'The Spoils Before Dying': TV Review
IFC’s second parody miniseries based on the work of fictional author Eric Jonrosh (Will Ferrell) is hardly a swinging affair.
To the victor belong the Spoils, though it's unlikely viewers will feel they've won much of anything with this follow-up to 2014's epic miniseries pastiche The Spoils of Babylon. The target there was bloated TV events of the '70s and '80s like The Thorn Birds and Rich Man, Poor Man, popular doorstop novel adaptations which drew out their soapy dramas over multiple episodes. Each installment was introduced by "writer-director" Eric Jonrosh (Will Ferrell), a later-years-Orson-Wellesian blowhard who pontificates on his genius in between unhealthy gulps of red wine.
Jonrosh is back, a little heavier and just as highfalutin, as our guide for the beat-era cinema parody The Spoils Before Dying. With this Spoils, he says, he aimed to invent a new genre called "post-post-modern French neo-fake-ism." Instead, so the alternate history goes, his druggy noir about a jazz musician wrongly accused of murder was banned and is only now being seen for the first time, divided into six half-hour parts airing over three nights.
The opening scenes are funny mainly for their joke titles, which reference shooting formats like "Bastille-o-Scope" and include credits for "Metaphysical Visual Consultant" and "Inner Ear Collages By … ." Then the story proper begins with ivory-tickling jazzman Rock Banyon (Michael Kenneth Williams) narrating — in primo hard-boiled-ese — a twisted tale of conspiracy and murder. It starts with the death of his former girlfriend, singer Fresno Foxglove (Maya Rudolph), and a businessman named Stygamiun (Richard Halverson) from bullets to the temple. The crime is pinned on Banyon and the cops give him three days to clear his name.
And what a packed three days it is, as Banyon reconnects with another ladyfriend crooner, Delores O'Dell (Kristen Wiig), is tailed by a prissy Hispanic gangster played by the notably non-Hispanic Chin Han, and uncovers a crazy plot involving the Mattachine society, FBI head honcho J. Edgar Hoover, and a poetry-spouting hepcat (like, a literal cat) named Dizzy (voiced by Peter Coyote). All this while Banyon simultaneously avoids recording the "strings" album that his bawdy British manager Alistair St. Barnaby-Bixby-Jones (Haley Joel Osment) is demanding his client make to bolster his musical profile.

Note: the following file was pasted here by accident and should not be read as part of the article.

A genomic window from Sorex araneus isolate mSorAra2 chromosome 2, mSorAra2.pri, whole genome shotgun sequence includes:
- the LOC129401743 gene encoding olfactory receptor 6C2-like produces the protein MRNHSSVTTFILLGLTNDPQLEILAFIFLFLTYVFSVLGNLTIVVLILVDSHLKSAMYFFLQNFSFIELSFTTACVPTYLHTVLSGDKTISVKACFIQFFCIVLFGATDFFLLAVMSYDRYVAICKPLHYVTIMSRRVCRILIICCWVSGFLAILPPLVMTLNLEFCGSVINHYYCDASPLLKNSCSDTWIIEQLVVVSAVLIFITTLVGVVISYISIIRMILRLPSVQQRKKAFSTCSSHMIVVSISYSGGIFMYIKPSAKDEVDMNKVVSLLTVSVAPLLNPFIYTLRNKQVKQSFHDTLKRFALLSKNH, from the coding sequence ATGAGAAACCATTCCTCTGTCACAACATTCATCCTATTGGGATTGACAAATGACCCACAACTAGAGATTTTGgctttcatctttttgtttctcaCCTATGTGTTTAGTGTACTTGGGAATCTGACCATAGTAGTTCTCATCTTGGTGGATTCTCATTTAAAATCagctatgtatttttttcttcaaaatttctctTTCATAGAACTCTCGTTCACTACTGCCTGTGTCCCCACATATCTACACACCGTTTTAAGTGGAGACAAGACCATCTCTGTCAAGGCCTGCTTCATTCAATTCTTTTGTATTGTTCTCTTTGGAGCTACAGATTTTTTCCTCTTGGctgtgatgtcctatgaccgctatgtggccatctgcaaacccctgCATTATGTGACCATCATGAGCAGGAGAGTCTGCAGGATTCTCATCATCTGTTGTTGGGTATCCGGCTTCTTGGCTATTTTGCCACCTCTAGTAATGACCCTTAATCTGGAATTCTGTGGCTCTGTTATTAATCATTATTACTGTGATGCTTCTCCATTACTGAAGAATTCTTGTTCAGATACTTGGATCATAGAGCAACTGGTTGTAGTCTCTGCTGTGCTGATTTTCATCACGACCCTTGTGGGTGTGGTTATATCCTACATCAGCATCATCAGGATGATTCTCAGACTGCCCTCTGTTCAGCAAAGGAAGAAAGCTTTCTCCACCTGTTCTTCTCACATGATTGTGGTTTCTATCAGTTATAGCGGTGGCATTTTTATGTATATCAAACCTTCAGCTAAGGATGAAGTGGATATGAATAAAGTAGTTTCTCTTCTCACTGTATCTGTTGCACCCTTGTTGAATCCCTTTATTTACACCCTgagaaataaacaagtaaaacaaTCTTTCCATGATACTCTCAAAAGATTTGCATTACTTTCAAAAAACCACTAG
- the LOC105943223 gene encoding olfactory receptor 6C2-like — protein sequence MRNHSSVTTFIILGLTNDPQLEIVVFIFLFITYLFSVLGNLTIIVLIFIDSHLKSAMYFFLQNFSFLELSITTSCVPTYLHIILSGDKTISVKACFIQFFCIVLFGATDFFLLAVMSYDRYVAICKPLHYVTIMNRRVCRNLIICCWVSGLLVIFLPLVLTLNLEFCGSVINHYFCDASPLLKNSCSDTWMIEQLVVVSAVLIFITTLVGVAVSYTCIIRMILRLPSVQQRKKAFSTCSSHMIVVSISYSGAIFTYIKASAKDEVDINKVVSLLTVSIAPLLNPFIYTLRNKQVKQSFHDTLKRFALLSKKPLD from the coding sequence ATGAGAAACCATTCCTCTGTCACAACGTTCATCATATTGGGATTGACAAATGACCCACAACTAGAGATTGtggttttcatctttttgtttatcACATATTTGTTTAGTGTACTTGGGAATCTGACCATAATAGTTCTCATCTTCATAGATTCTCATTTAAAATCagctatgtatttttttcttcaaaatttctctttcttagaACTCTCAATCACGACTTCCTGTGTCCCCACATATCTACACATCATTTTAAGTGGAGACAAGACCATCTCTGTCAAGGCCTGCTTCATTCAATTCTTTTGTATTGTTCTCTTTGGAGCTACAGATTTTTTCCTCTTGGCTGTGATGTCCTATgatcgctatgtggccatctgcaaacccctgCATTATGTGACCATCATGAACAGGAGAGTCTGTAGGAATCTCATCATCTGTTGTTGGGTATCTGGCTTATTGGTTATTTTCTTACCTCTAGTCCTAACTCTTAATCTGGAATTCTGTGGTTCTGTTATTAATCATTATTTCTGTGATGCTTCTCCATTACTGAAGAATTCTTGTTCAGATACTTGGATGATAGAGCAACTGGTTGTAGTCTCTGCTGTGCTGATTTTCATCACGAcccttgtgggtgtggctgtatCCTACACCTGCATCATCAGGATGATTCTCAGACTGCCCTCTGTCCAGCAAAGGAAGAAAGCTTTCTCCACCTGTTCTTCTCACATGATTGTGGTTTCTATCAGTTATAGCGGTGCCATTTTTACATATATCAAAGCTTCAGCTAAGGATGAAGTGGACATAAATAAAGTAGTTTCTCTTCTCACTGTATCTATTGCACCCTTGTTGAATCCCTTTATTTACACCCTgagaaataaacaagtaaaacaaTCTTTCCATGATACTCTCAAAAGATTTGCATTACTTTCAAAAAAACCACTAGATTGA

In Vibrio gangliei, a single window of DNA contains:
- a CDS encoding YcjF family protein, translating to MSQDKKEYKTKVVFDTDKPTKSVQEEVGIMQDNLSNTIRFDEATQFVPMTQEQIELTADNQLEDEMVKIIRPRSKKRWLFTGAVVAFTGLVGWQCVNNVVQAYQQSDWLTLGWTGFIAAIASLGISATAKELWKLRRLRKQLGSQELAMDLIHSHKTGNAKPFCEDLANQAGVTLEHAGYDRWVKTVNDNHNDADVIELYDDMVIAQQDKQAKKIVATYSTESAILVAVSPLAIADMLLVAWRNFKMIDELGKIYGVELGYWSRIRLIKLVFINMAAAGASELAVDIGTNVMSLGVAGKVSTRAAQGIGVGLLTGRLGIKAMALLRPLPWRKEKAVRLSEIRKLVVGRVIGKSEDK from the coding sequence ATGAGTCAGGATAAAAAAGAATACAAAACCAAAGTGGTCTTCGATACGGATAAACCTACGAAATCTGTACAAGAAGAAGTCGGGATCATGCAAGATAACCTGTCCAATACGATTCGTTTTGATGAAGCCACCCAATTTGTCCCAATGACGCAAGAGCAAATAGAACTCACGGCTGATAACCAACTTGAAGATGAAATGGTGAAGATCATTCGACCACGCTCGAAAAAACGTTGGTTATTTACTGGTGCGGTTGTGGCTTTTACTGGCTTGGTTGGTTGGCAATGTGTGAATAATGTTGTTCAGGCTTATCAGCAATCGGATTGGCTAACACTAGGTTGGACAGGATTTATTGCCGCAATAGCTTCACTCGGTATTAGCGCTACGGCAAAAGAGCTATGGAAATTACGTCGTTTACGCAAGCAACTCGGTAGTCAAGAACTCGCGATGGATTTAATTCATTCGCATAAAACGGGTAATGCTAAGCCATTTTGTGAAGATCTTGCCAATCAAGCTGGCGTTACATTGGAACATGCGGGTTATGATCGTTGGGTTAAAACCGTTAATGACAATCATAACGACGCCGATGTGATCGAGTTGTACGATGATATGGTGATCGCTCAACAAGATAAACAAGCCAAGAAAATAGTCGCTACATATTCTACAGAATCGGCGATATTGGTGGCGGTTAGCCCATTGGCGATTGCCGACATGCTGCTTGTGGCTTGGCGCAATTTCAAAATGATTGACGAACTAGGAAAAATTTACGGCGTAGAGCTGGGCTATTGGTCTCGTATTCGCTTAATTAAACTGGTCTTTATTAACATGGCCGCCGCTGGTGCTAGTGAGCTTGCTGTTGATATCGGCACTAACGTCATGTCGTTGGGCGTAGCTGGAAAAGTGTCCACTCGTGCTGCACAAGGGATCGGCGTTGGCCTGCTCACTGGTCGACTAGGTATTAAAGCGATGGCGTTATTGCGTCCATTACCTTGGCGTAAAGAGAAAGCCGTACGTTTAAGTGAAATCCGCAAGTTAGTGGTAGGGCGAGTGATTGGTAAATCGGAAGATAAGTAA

The look of the miniseries, which like The Spoils of Babylon was co-written and directed by Matt Piedmont, is frequently delightful, with its garish colors and intentionally cheesy effects work. (Transitions between scenes often make use of Mr. Rogers-esque models, with toy motorcycles and cars moving around as if pushed by an unseen child's hand.) Williams makes for a good beleaguered hero because he plays the whole thing straight, while almost everyone else around him clowns it up to an irritating degree. The notable exception is Michael Sheen as closeted businessman Kenton Price. He walks the line between heated melodrama and ribald farce expertly; just listening to the way he says "homosexual" (HAH-muh-SESX-oo-ul) is enough to elicit chuckles.
Despite the occasional laughs, though, this is still a one-note premise stretched excruciatingly thin, evidenced in an early scene in which Wiig's chanteuse belts a spirited ode to "Booze 'n' Pills." It's funny at first, but Wiig never deepens the jest, merely repeating the lyrics (just "booze 'n' pills" over and over) with minor variation until her paltry attempt to wring laughs becomes glaring. (Call it SNL syndrome.) Compare the sequence to its seeming inspiration — the hilarious "I'm Tired" musical number from Mel Brooks' Blazing Saddles, featuring Madeline Kahn as an exasperated Dietrich-like diva — and its feebleness becomes even more pronounced. It's this same sort of skin-deep comedy that's stretched out over the entirety of the miniseries, to the point that at the beginning of episode six, when Ferrell-as-Jonrosh says, with evident exhaustion, "You made it!" it hardly feels like he's having a laugh.